Welcome to Buster's Blog

Irregular commentary on whatever's on my mind -- politics, sports, current events, and life in general. After twenty years of writing business and community newsletters, fifteen years of fantasy baseball newsletters, and two years of email "columns", this is, I suppose, the inevitable result: the awful conceit that someone might actually care to read what I have to say. Posts may be added often, rarely, or never again. As always, my mood and motivation are unpredictable.

Buster Gammons

Monday, August 6, 2018

Hiroshima Anniversary

Seventy-three years ago today, we dropped the Big One on Hiroshima.  A couple days later, we dropped another on Nagasaki.  Shortly after that, Japan surrendered and World War II was over.

War is hell.  Nuclear weapons are the prime modern manifestation of that hell.  We're the only nation to ever use nukes in combat, and it was horrific.  Let's fervently hope it never happens again, anywhere.  Unfortunately, public consciousness of that horror is fading with time.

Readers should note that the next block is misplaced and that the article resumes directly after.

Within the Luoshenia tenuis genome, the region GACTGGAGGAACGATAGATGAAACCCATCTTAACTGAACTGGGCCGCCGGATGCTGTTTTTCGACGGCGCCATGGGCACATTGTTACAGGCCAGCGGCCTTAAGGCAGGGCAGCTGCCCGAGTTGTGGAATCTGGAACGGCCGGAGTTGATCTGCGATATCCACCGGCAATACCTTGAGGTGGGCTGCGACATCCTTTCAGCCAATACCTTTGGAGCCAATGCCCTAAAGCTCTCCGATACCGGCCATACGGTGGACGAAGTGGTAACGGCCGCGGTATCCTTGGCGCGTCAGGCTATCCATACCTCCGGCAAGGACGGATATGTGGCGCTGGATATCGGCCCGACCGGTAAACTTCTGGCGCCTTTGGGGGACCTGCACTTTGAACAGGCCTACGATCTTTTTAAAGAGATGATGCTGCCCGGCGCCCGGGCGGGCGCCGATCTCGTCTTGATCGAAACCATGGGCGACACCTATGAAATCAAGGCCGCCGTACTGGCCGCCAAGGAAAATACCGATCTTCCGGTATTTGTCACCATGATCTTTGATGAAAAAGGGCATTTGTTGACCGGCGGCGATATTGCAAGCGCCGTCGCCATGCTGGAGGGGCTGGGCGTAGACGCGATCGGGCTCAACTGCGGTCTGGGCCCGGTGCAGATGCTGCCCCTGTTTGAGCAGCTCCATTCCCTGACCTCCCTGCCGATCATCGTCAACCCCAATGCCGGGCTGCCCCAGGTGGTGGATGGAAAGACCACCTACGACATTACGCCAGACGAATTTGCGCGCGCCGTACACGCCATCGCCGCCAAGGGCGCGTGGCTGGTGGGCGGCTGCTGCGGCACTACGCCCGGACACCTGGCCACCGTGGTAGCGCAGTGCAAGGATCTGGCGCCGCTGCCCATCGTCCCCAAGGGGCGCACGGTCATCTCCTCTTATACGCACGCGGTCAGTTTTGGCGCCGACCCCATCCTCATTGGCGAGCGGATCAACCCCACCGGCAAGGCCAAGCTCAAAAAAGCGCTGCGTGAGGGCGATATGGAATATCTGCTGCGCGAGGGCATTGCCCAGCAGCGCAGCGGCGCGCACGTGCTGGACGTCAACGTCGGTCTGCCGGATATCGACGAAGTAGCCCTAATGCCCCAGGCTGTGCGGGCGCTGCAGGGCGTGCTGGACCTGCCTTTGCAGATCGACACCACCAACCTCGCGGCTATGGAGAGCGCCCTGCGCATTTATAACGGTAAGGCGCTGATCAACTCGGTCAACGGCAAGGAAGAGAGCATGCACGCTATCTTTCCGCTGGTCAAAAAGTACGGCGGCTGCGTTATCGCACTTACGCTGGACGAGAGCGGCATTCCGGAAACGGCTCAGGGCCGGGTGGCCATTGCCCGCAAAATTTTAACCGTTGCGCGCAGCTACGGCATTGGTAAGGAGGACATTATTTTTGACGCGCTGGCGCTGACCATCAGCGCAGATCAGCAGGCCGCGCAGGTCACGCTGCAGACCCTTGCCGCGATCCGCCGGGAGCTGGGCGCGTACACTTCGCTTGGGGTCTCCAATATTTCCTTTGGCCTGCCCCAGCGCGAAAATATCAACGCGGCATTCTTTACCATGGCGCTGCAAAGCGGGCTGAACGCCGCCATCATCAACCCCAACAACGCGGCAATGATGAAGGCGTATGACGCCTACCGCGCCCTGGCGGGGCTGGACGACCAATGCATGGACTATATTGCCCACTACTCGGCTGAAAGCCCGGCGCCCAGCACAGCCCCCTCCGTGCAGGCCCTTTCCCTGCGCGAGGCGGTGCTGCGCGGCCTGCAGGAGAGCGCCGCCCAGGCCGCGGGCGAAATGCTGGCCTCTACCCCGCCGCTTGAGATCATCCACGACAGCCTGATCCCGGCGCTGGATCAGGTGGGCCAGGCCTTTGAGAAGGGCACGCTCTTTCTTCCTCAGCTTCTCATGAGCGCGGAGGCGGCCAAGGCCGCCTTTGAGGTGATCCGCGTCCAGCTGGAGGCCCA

Those of our parents generation dealt first-hand with the terrible reality of using nuclear weapons, and most eventually found ways to rationalize and accept it.  As awful as nuclear warfare is, I can appreciate why they felt that way.

My dad was drafted into the Army 1941 and went first to Africa, then the invasion of Italy, then on into France and Germany.  The Nazis surrendered in early May of 1945, but Japan fought on and all those soldiers in Europe were not discharged.  My dad and all the rest of them just sat around for a couple months while events played out.  They figured their next assignment would be the inevitable invasion of Japan, which would have resulted in a bloodbath on both sides.  Hiroshima sent most of them home.

They -- my dad among them -- saw our nuclear attack on Japan as ultimately life-saving for all concerned, versus the alternative.  Perhaps they were right.  Who am I to argue?  Were it not for Hiroshima, hellish as it truly was, I might not have had a father.  And where would I be then? 

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